Clause in Trust Means Less Money for Robin Williams Estate

Scott Grossman

Scott Grossman

Attorney

The Grossman Law Firm, APC · 525 B Street, Suite 1500, San Diego, CA 92101 · (951) 523-8307

When a celebrity dies, many people assume that his or her estate will continue to generate vast sums of money for the decedent’s loved ones and beneficiaries. When actor and comedian Robin Williams passed away in August of 2014, he left behind an estate valued at $100 million. Unfortunately, the process of settling the estate of the beloved actor and comedian has been nothing if not contentious. Another hiccup relating to the settlement of this estate is a trust clause that means money will not be earned for many decades.

The Robin Williams Publicity Rights Trust Provision

Under the terms of the trust created by the late actor, restrictions were put in place with regard to the ability of his likeness to be used to generate income. The following is an overview of the issue:

  1. Before Robin Williams died, he executed a trust that contained a publicity rights provision. The provision put a restriction on the use of his likeness for 25 years after his death.
  2. As a result, his name, photograph, voice, or signature cannot be used in any film, advertisement, or endorsement until 2039. This restriction extends to prevent someone from creating a hologram in his image or digitally inserting him into a new film.
  3. Williams then created a charitable organization known as the Windfall Foundation.
  4. Williams left the rights to his name, signature, image, and likeness to the Windfall Foundation under the terms of the Robin Williams Trust.
  5. One reason why this move by Williams seems unusual is that placing a restriction on the use of his likeness is often beneficial for minimizing estate taxes because it reduces the value of those rights. However, since Williams ultimately left this incredibly valuable asset to a charity, it is already exempt from taxation, and therefore presumably may not have needed the restriction on its use.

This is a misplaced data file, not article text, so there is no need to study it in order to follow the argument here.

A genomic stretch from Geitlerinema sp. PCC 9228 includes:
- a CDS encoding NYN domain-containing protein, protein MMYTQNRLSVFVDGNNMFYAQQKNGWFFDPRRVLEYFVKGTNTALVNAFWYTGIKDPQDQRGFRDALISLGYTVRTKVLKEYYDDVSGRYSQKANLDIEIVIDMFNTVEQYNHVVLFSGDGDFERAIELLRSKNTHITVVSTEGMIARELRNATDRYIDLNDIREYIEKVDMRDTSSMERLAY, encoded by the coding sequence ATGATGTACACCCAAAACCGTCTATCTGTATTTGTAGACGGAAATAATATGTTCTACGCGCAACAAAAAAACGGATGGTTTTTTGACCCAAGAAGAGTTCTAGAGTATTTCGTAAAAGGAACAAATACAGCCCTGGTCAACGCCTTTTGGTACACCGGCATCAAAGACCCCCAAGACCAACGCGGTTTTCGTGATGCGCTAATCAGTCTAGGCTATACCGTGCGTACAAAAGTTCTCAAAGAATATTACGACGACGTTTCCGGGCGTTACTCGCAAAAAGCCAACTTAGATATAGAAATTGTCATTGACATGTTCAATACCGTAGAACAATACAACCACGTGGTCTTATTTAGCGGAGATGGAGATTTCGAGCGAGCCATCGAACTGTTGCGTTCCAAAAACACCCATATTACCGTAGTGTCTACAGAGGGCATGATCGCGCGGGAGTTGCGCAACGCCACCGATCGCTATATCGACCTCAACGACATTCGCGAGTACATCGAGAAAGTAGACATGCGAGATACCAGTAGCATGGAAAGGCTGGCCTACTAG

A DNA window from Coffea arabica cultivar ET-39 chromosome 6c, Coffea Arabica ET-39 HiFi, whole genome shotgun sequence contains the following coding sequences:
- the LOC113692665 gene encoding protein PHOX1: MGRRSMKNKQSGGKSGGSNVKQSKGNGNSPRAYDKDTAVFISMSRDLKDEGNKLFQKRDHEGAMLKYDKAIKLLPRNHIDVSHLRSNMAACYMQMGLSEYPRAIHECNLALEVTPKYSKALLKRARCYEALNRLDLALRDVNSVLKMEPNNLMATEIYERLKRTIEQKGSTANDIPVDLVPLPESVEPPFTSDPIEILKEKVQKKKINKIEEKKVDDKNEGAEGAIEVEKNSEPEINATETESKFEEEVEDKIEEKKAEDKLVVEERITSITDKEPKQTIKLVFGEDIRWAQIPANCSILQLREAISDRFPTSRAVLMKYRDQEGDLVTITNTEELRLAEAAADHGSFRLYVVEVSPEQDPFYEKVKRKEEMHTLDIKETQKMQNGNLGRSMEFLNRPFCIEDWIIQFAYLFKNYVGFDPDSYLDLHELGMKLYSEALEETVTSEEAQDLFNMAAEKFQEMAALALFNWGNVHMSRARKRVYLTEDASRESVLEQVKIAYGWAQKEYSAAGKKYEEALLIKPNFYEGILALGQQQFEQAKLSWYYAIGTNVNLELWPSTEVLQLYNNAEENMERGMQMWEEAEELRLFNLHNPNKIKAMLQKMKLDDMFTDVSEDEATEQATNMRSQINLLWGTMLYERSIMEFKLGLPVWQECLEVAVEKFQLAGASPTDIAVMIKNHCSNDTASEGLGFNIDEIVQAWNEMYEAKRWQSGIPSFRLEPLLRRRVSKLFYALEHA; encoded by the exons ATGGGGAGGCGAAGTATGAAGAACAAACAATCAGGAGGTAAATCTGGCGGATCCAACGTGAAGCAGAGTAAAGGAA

6. Another reason for including the provision may have been due to privacy concerns or concerns over tarnishing his image when he was no longer around to control its use.
  7. Yet another possible motivation for including the provision in the trust relates to what took place when the musician Michael Jackson passed away. After his death, the IRS and the Michael Jackson estate began what has turned into a lengthy battle over the true value of the estate and subsequent estate taxes owed. At the center of the dispute is the value of the musician’s likeness.
  8. By assigning the publicity rights to a tax advantaged charitable organization, Robin Williams may have sought to both limit the type and extent of the use of his image while also providing estate tax savings for his loved ones.

While the long term result for the beneficiaries of the Robin Williams estate may be tax savings, the short term disadvantage is that the amount of income that his estate or trust can earn is limited due to the restrictions of the publicity rights provision.

Robin Williams may have been a well-known celebrity; however, he is far from alone when it comes to having left behind an estate fraught with potential issues when it comes time to administer. The good news for those in charge of administering a trust or an estate is that you are entitled to seek legal guidance from a knowledgeable attorney today. Contact us at (888) 443-6590 for a free 30 minute over the phone consultation today.

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